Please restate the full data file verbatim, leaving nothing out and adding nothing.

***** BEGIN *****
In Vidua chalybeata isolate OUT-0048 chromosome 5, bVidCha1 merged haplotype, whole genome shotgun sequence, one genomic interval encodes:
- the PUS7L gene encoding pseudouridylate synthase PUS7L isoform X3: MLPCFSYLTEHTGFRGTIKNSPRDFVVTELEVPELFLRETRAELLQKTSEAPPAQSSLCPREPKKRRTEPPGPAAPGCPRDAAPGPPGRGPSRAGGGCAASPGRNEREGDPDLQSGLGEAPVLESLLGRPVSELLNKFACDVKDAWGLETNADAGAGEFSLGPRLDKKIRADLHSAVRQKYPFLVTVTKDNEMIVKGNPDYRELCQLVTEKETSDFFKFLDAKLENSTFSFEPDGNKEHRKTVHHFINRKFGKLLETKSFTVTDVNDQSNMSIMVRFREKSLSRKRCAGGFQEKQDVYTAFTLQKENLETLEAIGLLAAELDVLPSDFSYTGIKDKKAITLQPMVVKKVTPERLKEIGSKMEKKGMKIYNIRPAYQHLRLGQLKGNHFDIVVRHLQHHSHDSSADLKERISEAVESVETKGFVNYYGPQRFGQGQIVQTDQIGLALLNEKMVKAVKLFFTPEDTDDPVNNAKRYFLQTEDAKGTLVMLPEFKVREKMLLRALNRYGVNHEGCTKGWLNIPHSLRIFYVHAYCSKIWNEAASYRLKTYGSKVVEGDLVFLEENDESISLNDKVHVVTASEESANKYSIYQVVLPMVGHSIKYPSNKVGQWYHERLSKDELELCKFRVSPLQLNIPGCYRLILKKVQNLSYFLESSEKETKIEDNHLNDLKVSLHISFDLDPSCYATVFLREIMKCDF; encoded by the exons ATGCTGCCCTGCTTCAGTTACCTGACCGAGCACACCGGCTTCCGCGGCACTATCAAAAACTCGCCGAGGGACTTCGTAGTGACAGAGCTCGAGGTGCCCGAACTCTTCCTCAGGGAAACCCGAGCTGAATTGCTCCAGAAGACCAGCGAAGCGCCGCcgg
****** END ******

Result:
In Vidua chalybeata isolate OUT-0048 chromosome 5, bVidCha1 merged haplotype, whole genome shotgun sequence, one genomic interval encodes:
- the PUS7L gene encoding pseudouridylate synthase PUS7L isoform X3: MLPCFSYLTEHTGFRGTIKNSPRDFVVTELEVPELFLRETRAELLQKTSEAPPAQSSLCPREPKKRRTEPPGPAAPGCPRDAAPGPPGRGPSRAGGGCAASPGRNEREGDPDLQSGLGEAPVLESLLGRPVSELLNKFACDVKDAWGLETNADAGAGEFSLGPRLDKKIRADLHSAVRQKYPFLVTVTKDNEMIVKGNPDYRELCQLVTEKETSDFFKFLDAKLENSTFSFEPDGNKEHRKTVHHFINRKFGKLLETKSFTVTDVNDQSNMSIMVRFREKSLSRKRCAGGFQEKQDVYTAFTLQKENLETLEAIGLLAAELDVLPSDFSYTGIKDKKAITLQPMVVKKVTPERLKEIGSKMEKKGMKIYNIRPAYQHLRLGQLKGNHFDIVVRHLQHHSHDSSADLKERISEAVESVETKGFVNYYGPQRFGQGQIVQTDQIGLALLNEKMVKAVKLFFTPEDTDDPVNNAKRYFLQTEDAKGTLVMLPEFKVREKMLLRALNRYGVNHEGCTKGWLNIPHSLRIFYVHAYCSKIWNEAASYRLKTYGSKVVEGDLVFLEENDESISLNDKVHVVTASEESANKYSIYQVVLPMVGHSIKYPSNKVGQWYHERLSKDELELCKFRVSPLQLNIPGCYRLILKKVQNLSYFLESSEKETKIEDNHLNDLKVSLHISFDLDPSCYATVFLREIMKCDF; encoded by the exons ATGCTGCCCTGCTTCAGTTACCTGACCGAGCACACCGGCTTCCGCGGCACTATCAAAAACTCGCCGAGGGACTTCGTAGTGACAGAGCTCGAGGTGCCCGAACTCTTCCTCAGGGAAACCCGAGCTGAATTGCTCCAGAAGACCAGCGAAGCGCCGCcgg